For Immediate Release
Holly Finch, Director of Advancement and Communications
(561) 832-4164 ext 106



West Palm Beach, FL | May 2, 2017 – More than 150 members and guests attended the Historical Society of Palm Beach County’s Annual Membership Meeting on Monday, April 25, 2017, in the 1916 Palm Beach County Court House, home to the society and the Richard and Pat Johnson Palm Beach County History Museum. The meeting traditionally features presentation of the society’s annual Fannie James Pioneering Award and Judge James R. Knott Historical Contribution Award; installation of new members to the Board of Governors; and the State of the Society address by President and CEO Jeremy W. Johnson. This year’s meeting was sponsored by Wilmington Trust and included a brief trailer for an upcoming documentary of the first 100 years of the 1916 courthouse, the second oldest building in the county, in the context of county history.

Johnson welcomed attendees and reviewed the society’s accomplishments. Since last year, the Johnson History Museum had welcomed over 40,000 children on field trips, distributed history and civics education tabloids to over 35,000 students, and implemented new history interpreter and mock trial field trip programs to bring civics and local history to life. He thanked the society’s volunteers, who contribute more than 5,500 hours annually greeting visitors, caring for the archives, operating the Museum Store, and staffing special events.

The meeting continued with the election and installation of officers and board members. The slate of officers for 2017-2018 includes: J. Grier Pressly III, Chairman of the Board; Thomas M. Kirchhoff, First Vice Chairman; Richard S. Johnson Jr., Secretary; Mark Stevens, Second Vice Chairman; Carey O’Donnell, Deputy Secretary; Ross W. W. Meltzer, Third Vice Chairman; and David J. Thomas III, Treasurer. Mariano Garcia was named General Council and Robert W. Ganger, Member Emeritus.

The Board of Governors for the 2017-2020 term includes Jeffrey Alderton, Russell P. Kelley III, George Mavlios, Sharon Merchant, Peter Nicoletti, and Jeffrey P. Phipps Sr. Elected to the 2016-2019 Board of Advisors are Pat Seaton Johnson, Gary S. Lesser, and Sidney Stubbs Jr. For 2017-2020, Erica Whitfield and Mack Bernard were elected as ex-officio.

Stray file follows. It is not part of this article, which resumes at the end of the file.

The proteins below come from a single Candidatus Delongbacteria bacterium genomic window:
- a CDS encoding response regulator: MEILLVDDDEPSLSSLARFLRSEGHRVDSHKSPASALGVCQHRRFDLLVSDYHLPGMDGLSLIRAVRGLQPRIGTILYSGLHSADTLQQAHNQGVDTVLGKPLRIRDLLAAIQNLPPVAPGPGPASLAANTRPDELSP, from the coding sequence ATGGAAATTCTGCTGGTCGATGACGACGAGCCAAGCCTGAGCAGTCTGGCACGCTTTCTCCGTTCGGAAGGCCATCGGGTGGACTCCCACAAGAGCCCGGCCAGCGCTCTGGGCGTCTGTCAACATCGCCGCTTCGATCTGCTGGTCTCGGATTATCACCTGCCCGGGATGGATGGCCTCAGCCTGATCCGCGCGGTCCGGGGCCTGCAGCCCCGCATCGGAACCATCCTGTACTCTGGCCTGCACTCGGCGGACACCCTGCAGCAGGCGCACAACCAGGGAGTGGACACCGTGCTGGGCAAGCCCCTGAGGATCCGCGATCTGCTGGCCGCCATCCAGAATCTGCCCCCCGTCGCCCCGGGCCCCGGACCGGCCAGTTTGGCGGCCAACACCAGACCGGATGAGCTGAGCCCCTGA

Board member Cheryl Burkhardt presented the Fannie James Pioneering Award to Susan Oyer, president of the Lake Worth Pioneers’ Association, Inc., for keeping alive the memories and spirit of our earliest pioneers. In May, the association will hold its 123rd annual meeting, where stories are passed on to younger generations. This year they will welcome the first new members in memory, the Harper family, descended from the area’s first midwife-nurse, Millie Gildersleeve.

The Fannie James Pioneering Award recognizes achievements of individuals and organizations that have significantly contributed to preserving and sharing the history of Palm Beach County’s pioneering days. Established in 2003, the award is named for Fannie James, an African American pioneer and the first postmistress of the Jewell Post Office (now Lake Worth) from 1889 until 1903. Past recipients include Helen Vogt, Marjorie Watts Nelson, Ted Brownstein, Janet DeVries and Dr. Ginger Pedersen, Everee Jimerson Clarke, the Loxahatchee Guild, Royal Poinciana Chapel, Ethel Sterling Williams, Michael Bornstein, Charles Hofman, Vera Rolle Farrington, Roy Rood, Robert Hazard, and Laurita Collie Sharp.